A year of working with WordPress

26th May 2021

For a long time I found developing websites in WordPress really challenging. It is completely different to my usual approach. Usually I’d create static HTML websites and add a content management system to them using a CMS like Perch.

Last year I spent some time trying to get to grips with WordPress. During that time I’ve created full websites with it and helped people maintain their existing websites. Here are some of the things I’ve learnt.

Don’t go plug-in crazy

One of my main concerns about working with WordPress was around speed and performance and the amount of plug-ins I would need to use. Plug-ins are add-ons for WordPress that help with particular tasks such as adding a form or optimising images. I decided to choose plug-ins with good reviews from reputable developers. I only installed the plug-ins I felt were absolutely necessary.

WordPress emails you when a plug-in receives an update so you can check for any problems. I’ve found that really useful.

Akismet can be your best friend

WordPress and Akismet work brilliantly together at keeping spam away from your inbox. If you’ve got a form anywhere on your website I’d say that Akismet is an essential tool, it will save you an awful lot of time and energy.

WordPress updates itself a lot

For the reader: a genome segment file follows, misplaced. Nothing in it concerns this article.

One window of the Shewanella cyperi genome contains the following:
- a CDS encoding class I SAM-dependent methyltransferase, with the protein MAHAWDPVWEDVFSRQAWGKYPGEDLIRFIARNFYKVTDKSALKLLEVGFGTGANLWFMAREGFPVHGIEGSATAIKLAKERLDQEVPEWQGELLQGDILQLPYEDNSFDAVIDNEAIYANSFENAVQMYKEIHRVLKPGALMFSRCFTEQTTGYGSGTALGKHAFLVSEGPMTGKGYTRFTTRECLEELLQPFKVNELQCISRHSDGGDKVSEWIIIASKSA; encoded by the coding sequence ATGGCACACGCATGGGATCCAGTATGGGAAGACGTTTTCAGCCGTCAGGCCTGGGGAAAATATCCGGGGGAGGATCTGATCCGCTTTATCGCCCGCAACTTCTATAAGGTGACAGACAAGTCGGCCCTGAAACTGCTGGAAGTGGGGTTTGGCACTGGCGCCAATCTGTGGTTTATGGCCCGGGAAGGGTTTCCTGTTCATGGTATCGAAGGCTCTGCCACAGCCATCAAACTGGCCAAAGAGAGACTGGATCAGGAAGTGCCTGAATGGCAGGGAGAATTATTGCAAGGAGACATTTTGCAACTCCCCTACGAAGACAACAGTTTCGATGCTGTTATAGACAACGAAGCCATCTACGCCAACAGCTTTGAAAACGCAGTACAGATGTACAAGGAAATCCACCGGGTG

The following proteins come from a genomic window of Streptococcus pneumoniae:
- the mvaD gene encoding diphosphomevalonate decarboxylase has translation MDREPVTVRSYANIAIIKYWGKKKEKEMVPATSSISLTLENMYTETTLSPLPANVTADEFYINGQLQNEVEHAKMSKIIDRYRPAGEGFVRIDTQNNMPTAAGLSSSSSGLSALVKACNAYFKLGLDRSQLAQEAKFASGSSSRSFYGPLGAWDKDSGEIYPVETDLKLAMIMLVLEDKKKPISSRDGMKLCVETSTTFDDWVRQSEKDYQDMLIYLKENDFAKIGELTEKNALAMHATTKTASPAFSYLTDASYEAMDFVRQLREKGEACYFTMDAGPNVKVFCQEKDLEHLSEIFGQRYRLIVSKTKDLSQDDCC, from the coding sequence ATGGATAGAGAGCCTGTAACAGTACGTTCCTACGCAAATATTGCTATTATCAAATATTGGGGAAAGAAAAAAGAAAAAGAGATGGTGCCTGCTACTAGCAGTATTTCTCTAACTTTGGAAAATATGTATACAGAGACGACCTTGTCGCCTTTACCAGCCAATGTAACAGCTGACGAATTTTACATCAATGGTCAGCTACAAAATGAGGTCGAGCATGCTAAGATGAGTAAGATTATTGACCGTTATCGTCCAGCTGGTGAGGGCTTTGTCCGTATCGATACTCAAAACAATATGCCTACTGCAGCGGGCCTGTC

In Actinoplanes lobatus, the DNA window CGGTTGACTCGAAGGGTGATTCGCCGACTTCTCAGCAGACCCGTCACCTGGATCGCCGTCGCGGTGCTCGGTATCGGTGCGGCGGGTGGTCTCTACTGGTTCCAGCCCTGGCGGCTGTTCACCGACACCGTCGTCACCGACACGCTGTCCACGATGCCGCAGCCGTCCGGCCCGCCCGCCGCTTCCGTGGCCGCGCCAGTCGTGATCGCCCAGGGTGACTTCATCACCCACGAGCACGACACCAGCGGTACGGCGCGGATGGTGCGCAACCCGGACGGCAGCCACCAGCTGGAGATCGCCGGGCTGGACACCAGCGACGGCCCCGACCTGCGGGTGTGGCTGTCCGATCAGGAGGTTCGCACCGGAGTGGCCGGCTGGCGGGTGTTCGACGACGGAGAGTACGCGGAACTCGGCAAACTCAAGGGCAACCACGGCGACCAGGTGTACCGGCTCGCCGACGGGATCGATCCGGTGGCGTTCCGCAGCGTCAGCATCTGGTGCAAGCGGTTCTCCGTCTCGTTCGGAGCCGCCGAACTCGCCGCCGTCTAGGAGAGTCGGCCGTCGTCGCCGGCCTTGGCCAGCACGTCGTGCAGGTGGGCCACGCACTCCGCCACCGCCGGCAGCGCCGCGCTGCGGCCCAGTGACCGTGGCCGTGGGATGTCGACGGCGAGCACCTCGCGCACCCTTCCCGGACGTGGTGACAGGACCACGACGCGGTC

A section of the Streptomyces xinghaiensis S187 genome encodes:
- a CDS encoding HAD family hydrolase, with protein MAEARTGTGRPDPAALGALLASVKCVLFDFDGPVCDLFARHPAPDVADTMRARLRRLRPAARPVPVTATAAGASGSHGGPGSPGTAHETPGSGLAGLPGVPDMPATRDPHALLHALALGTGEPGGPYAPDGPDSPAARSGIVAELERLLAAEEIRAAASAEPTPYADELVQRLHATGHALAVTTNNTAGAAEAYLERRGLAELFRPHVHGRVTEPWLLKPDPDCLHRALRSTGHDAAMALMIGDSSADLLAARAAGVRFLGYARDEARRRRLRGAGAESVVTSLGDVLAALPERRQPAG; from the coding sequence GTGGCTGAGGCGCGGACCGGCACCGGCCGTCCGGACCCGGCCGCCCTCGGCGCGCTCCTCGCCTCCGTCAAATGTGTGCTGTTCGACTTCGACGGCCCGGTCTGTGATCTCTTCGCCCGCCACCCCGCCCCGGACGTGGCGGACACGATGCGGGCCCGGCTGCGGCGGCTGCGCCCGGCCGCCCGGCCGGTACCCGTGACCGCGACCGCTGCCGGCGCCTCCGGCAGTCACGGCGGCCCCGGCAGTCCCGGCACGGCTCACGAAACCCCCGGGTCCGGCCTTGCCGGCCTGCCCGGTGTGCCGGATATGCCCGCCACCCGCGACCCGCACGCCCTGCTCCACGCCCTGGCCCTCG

I must admit that I was a bit surprised at how often WordPress and its plug-ins update themselves, although given its popularity I probably shouldn’t have been. The updates give you a feeling of confidence that the code is up-to-date and hopefully nice and secure.

The media library is brilliant

The media library is something I really like about WordPress. Deleting images from the library removes them from your server which saves hosting space. Not all systems do that. Being able to set an alternative description (alt) for an image just once is another great feature particularly if you reuse that image on different pages of your website.

The admin panel still feels difficult

For the websites I’ve created in WordPress I’ve used the Advanced Custom Fields plug-in (ACF) to create a custom page builder. ACF works really well but there’s still something that makes me feel uneasy about the WordPress admin panel. It doesn’t feel very friendly and I think it could be quite distracting for a lot of people. .


WordPress gets criticised by the web design community and problems do arise when it’s not set up properly. Recently I worked on a site that had thirty eight plug-ins installed and a lot of them weren’t necessary.

I’m fairly early into my adventures with WordPress but I really like it. Designed originally for blogging it works remarkably well as a fully fledged content management system.

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